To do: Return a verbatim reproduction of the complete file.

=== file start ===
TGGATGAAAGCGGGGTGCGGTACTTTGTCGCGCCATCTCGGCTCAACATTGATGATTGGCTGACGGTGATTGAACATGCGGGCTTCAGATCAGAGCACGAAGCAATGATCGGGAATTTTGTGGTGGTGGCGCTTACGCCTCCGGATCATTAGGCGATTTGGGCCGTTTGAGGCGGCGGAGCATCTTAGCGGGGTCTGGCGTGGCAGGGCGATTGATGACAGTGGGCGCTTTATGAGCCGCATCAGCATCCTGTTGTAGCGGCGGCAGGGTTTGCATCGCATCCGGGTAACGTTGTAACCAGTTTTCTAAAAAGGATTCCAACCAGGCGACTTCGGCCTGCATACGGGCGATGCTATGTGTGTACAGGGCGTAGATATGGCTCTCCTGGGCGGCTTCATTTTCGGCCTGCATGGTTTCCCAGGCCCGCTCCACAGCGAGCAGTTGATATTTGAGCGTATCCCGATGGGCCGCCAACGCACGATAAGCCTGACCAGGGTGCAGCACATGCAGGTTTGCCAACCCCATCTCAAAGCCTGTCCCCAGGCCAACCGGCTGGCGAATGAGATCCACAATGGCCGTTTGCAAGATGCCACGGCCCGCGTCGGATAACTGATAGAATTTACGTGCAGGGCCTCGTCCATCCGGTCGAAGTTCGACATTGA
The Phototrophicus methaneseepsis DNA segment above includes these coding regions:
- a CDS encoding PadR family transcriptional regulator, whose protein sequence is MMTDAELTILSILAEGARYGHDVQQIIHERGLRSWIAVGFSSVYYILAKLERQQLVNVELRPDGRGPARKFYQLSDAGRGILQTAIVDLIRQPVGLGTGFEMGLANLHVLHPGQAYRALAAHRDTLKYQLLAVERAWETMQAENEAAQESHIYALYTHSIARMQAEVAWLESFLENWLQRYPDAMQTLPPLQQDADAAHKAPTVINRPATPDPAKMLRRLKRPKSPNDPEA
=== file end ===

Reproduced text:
TGGATGAAAGCGGGGTGCGGTACTTTGTCGCGCCATCTCGGCTCAACATTGATGATTGGCTGACGGTGATTGAACATGCGGGCTTCAGATCAGAGCACGAAGCAATGATCGGGAATTTTGTGGTGGTGGCGCTTACGCCTCCGGATCATTAGGCGATTTGGGCCGTTTGAGGCGGCGGAGCATCTTAGCGGGGTCTGGCGTGGCAGGGCGATTGATGACAGTGGGCGCTTTATGAGCCGCATCAGCATCCTGTTGTAGCGGCGGCAGGGTTTGCATCGCATCCGGGTAACGTTGTAACCAGTTTTCTAAAAAGGATTCCAACCAGGCGACTTCGGCCTGCATACGGGCGATGCTATGTGTGTACAGGGCGTAGATATGGCTCTCCTGGGCGGCTTCATTTTCGGCCTGCATGGTTTCCCAGGCCCGCTCCACAGCGAGCAGTTGATATTTGAGCGTATCCCGATGGGCCGCCAACGCACGATAAGCCTGACCAGGGTGCAGCACATGCAGGTTTGCCAACCCCATCTCAAAGCCTGTCCCCAGGCCAACCGGCTGGCGAATGAGATCCACAATGGCCGTTTGCAAGATGCCACGGCCCGCGTCGGATAACTGATAGAATTTACGTGCAGGGCCTCGTCCATCCGGTCGAAGTTCGACATTGA
The Phototrophicus methaneseepsis DNA segment above includes these coding regions:
- a CDS encoding PadR family transcriptional regulator, whose protein sequence is MMTDAELTILSILAEGARYGHDVQQIIHERGLRSWIAVGFSSVYYILAKLERQQLVNVELRPDGRGPARKFYQLSDAGRGILQTAIVDLIRQPVGLGTGFEMGLANLHVLHPGQAYRALAAHRDTLKYQLLAVERAWETMQAENEAAQESHIYALYTHSIARMQAEVAWLESFLENWLQRYPDAMQTLPPLQQDADAAHKAPTVINRPATPDPAKMLRRLKRPKSPNDPEA